Part 2 of my doomed journey to Mexico City and receiving some of the worst news imaginable…
I spoke to my family about options of getting home as quickly as possible and was gladly prepared to pay through the nose in order to get back. I should add that I am far from ‘flush’ but would have given every penny I had to get home, I’d have traded an organ if needed. I was reassured by family that there was no need to pay eye watering ticket prices and also that it wasn’t the case that I would be coming home to pay my last respects, far from it in fact, but I still couldn’t rest and just needed to be moving.
After two and half hours online I managed to find a trip to Houston TX then on to Vancouver and then back to Manchester, it seemed a long way around but it fitted into all my speed, cost and leaving time requirements. The point was that I was moving and heading home.
Finally, 37 hours later, on Friday the 10th July I arrived in home in Durham and went straight to the hospital to see Mum; today was D-day as we would find out the results of the tests and the severity of the disease.
I’ll be completely honest, my expectation was to walk into the hospital to discover that my Mum had cancer which was at stage ‘x’ and that she had ‘x’ amount of years left, of course the human pschye invariably expects the worst and despite never being able to fully ‘prepare’ for the news that your loved one now has an expiry date, that is most certainly what I walked in expecting.
Before I go into the rest I feel it’s important to give the diagnosis in brief.
Diagnosis and Symptoms as a Result of the Myeloma
- A type of bone marrow cancer called Light Chain Multiple Myeloma
- Kidney failure
- Chest infection
- Compression fracture to the vertebrae in the lower back
- Swelling to the legs and feet ( a result of being bed bound)
The truth about multiple myeloma ( or as far as I understand it ) is that there is no staging process like cancers such as breast/lung/prostate etc. Those cancers begin with a tumour or problematic cells and the staging process regards the level to which it spreads; Myeloma is a problem which takes place in plasma cells in the bone marrow and it does not begin with a lump or a tumour. One positive of Myeloma is that it is extremely unlikely to spread anywhere, but in terms of positives there are not too many more.
I am studying all I can about this disease and forgive me if you’re better informed than I and there are some incorrect medical facts here.
– Myeloma is Incurable but Very Treatable
This would appear to be the key headline with this form of cancer, there are thousands of varied accounts of Myeloma sufferers but the general gist is that the Myeloma cells do react very well to treatment and in general, and I stress ‘general,’ most people recover well from treatment and essentially enter a remission phase, but this motherfucker will come back and eventually it will take you. Many people have had 3,4,5 sessions of successful treatment with years of remission in between, but as it stands right now, the Myeloma cells will eventually become immune to treatment and I’m sure you don’t need me to spell out the rest.
I began this blog to talk about my amazing new life and my travels and it now seems to have a taken on a whole new meaning. On top of everything else I think that this blog, and sharing to the world the brutality of such a disease will help myself emotionally in dealing with my Mum’s illness and to hopefully help others who are in a similar predicament. For anyone affected by Myeloma, here are some important statistics.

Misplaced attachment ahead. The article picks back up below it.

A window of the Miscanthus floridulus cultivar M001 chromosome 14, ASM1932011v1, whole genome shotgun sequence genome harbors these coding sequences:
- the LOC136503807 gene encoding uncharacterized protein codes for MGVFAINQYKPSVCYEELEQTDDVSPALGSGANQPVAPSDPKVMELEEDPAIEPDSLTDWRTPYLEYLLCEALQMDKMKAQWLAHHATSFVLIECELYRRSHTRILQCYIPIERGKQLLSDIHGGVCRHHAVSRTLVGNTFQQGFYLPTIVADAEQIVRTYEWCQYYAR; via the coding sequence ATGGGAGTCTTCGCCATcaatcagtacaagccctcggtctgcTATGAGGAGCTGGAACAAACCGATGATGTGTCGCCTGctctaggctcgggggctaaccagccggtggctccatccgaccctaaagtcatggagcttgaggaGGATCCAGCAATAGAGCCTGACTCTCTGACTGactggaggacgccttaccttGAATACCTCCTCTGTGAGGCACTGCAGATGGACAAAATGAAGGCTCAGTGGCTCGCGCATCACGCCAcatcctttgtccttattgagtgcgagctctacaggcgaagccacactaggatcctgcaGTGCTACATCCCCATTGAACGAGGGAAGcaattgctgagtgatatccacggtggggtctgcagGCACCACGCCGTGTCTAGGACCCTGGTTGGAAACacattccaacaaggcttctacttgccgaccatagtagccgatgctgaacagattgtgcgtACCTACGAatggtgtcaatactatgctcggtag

- Last year (2014) there were only 4,800 cases in the UK and that number made up just 1% of all UK cancers.
- Average age of sufferers is 63
- Slightly more popular in males than females
- Slightly more popular in Blacks than Caucasians
- Huge steps made in research in the last 5-10 years and awareness is growing.
One thing I will add is that I have read as many positive cases as I have a negative, some people have lived for 15 years and up with Myeloma, however, there are also cases of people living months to just a few years. If you are in a position like I am or you have just been diagnosed yourself then I want to share with you my approach to Cancer in general.
IGNORE EVERY OTHER STORY OF SURVIVAL RATES
Focus on the individual, by all means pick up helpful tips from people, make use of the cancer community for emotional support and, during treatment, take advice from others on how to cope best but do not even begin to think that you or your loved one is a ticking time bomb because that kind of thinking will erode hope when you need it most.
- Deal with what is in front of you
- Approach everyday with a different mind set
- Positivity is the golden word, without this you might as well give up now
- Cancer is a brutal and unrelenting, meet it with the strength of a thousand hurricanes and a soul that is wrapped in barbed wire, it’s the very least that this daylight robber of an illness deserves
Finding out that a loved one has a severe illness is heartbreaking and fills you with days of despair, whether you are travelling like I was/am or in any other situation. Family unity is imperative at such a time and I know that without mine, I would be lost in the sea of sorrow.
Finally, and on a happier note, I am currently flying back to Mexico to re-start that trip I started in July. My Mum is improving, slowly but surely and is currently undergoing her final stages of chemotherapy. She had a set back recently when she suffered a ‘mini-stroke,’ but is still remaining extremely positive and looking ahead, mobility is massively improving and I speak with her daily, I love her spirit so much.
Future posts will be filled with far less doom, I assure you, but I felt it was important to write this as an indication that you really don’t know what is around the corner.
Now, if you are able, go and ring your Mum and remind her how much you love her.